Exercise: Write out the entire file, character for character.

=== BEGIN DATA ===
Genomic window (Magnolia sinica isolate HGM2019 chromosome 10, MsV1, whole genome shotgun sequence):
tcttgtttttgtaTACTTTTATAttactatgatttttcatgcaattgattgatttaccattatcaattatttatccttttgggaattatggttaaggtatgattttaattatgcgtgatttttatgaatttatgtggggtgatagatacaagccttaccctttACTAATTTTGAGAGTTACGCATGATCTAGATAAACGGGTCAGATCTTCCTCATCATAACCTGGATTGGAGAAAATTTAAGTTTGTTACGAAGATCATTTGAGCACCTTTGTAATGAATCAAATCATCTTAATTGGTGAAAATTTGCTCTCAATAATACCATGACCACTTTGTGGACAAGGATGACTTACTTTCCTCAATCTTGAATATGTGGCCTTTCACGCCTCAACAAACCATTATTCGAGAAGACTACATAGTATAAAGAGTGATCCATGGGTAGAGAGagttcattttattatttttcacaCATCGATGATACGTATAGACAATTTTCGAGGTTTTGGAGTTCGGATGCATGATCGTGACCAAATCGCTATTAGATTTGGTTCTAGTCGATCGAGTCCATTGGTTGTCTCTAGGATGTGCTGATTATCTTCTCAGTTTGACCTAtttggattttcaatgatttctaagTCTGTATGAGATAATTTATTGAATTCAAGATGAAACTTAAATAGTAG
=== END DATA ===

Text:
Genomic window (Magnolia sinica isolate HGM2019 chromosome 10, MsV1, whole genome shotgun sequence):
tcttgtttttgtaTACTTTTATAttactatgatttttcatgcaattgattgatttaccattatcaattatttatccttttgggaattatggttaaggtatgattttaattatgcgtgatttttatgaatttatgtggggtgatagatacaagccttaccctttACTAATTTTGAGAGTTACGCATGATCTAGATAAACGGGTCAGATCTTCCTCATCATAACCTGGATTGGAGAAAATTTAAGTTTGTTACGAAGATCATTTGAGCACCTTTGTAATGAATCAAATCATCTTAATTGGTGAAAATTTGCTCTCAATAATACCATGACCACTTTGTGGACAAGGATGACTTACTTTCCTCAATCTTGAATATGTGGCCTTTCACGCCTCAACAAACCATTATTCGAGAAGACTACATAGTATAAAGAGTGATCCATGGGTAGAGAGagttcattttattatttttcacaCATCGATGATACGTATAGACAATTTTCGAGGTTTTGGAGTTCGGATGCATGATCGTGACCAAATCGCTATTAGATTTGGTTCTAGTCGATCGAGTCCATTGGTTGTCTCTAGGATGTGCTGATTATCTTCTCAGTTTGACCTAtttggattttcaatgatttctaagTCTGTATGAGATAATTTATTGAATTCAAGATGAAACTTAAATAGTAG